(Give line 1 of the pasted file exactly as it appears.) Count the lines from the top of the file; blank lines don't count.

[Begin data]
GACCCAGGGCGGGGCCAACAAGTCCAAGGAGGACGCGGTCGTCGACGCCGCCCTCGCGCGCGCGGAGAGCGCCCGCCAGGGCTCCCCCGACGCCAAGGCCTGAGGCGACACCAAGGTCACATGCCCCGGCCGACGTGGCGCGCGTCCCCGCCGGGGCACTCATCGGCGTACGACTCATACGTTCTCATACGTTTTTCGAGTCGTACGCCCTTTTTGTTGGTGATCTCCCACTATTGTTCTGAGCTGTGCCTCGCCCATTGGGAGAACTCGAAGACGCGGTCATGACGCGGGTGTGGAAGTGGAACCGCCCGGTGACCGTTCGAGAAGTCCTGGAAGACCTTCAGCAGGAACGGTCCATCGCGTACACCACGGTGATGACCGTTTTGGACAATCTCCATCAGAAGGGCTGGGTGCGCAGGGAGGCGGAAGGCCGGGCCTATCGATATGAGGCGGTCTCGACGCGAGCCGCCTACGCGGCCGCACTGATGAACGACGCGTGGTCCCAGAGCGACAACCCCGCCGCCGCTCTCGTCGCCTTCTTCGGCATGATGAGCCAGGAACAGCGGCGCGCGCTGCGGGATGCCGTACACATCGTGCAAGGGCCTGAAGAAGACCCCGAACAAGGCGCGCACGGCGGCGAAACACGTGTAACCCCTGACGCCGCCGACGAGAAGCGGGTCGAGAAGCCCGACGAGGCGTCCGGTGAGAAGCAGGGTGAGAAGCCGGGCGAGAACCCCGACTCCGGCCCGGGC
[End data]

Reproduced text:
GACCCAGGGCGGGGCCAACAAGTCCAAGGAGGACGCGGTCGTCGACGCCGCCCTCGCGCGCGCGGAGAGCGCCCGCCAGGGCTCCCCCGACGCCAAGGCCTGAGGCGACACCAAGGTCACATGCCCCGGCCGACGTGGCGCGCGTCCCCGCCGGGGCACTCATCGGCGTACGACTCATACGTTCTCATACGTTTTTCGAGTCGTACGCCCTTTTTGTTGGTGATCTCCCACTATTGTTCTGAGCTGTGCCTCGCCCATTGGGAGAACTCGAAGACGCGGTCATGACGCGGGTGTGGAAGTGGAACCGCCCGGTGACCGTTCGAGAAGTCCTGGAAGACCTTCAGCAGGAACGGTCCATCGCGTACACCACGGTGATGACCGTTTTGGACAATCTCCATCAGAAGGGCTGGGTGCGCAGGGAGGCGGAAGGCCGGGCCTATCGATATGAGGCGGTCTCGACGCGAGCCGCCTACGCGGCCGCACTGATGAACGACGCGTGGTCCCAGAGCGACAACCCCGCCGCCGCTCTCGTCGCCTTCTTCGGCATGATGAGCCAGGAACAGCGGCGCGCGCTGCGGGATGCCGTACACATCGTGCAAGGGCCTGAAGAAGACCCCGAACAAGGCGCGCACGGCGGCGAAACACGTGTAACCCCTGACGCCGCCGACGAGAAGCGGGTCGAGAAGCCCGACGAGGCGTCCGGTGAGAAGCAGGGTGAGAAGCCGGGCGAGAACCCCGACTCCGGCCCGGGC